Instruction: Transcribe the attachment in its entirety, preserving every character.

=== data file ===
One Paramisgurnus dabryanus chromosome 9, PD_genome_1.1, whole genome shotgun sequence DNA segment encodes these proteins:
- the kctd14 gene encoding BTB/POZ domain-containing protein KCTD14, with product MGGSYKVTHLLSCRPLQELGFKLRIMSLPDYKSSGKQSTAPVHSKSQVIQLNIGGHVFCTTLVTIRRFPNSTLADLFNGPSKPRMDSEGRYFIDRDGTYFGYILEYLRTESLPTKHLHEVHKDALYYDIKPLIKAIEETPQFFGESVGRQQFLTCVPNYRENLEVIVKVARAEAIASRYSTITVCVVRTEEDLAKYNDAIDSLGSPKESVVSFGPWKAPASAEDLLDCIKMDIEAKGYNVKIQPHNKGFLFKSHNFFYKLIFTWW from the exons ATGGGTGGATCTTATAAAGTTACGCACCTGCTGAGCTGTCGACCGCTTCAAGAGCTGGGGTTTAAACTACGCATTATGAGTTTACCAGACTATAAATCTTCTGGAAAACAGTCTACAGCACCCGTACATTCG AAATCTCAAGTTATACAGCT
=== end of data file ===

One Paramisgurnus dabryanus chromosome 9, PD_genome_1.1, whole genome shotgun sequence DNA segment encodes these proteins:
- the kctd14 gene encoding BTB/POZ domain-containing protein KCTD14, with product MGGSYKVTHLLSCRPLQELGFKLRIMSLPDYKSSGKQSTAPVHSKSQVIQLNIGGHVFCTTLVTIRRFPNSTLADLFNGPSKPRMDSEGRYFIDRDGTYFGYILEYLRTESLPTKHLHEVHKDALYYDIKPLIKAIEETPQFFGESVGRQQFLTCVPNYRENLEVIVKVARAEAIASRYSTITVCVVRTEEDLAKYNDAIDSLGSPKESVVSFGPWKAPASAEDLLDCIKMDIEAKGYNVKIQPHNKGFLFKSHNFFYKLIFTWW from the exons ATGGGTGGATCTTATAAAGTTACGCACCTGCTGAGCTGTCGACCGCTTCAAGAGCTGGGGTTTAAACTACGCATTATGAGTTTACCAGACTATAAATCTTCTGGAAAACAGTCTACAGCACCCGTACATTCG AAATCTCAAGTTATACAGCT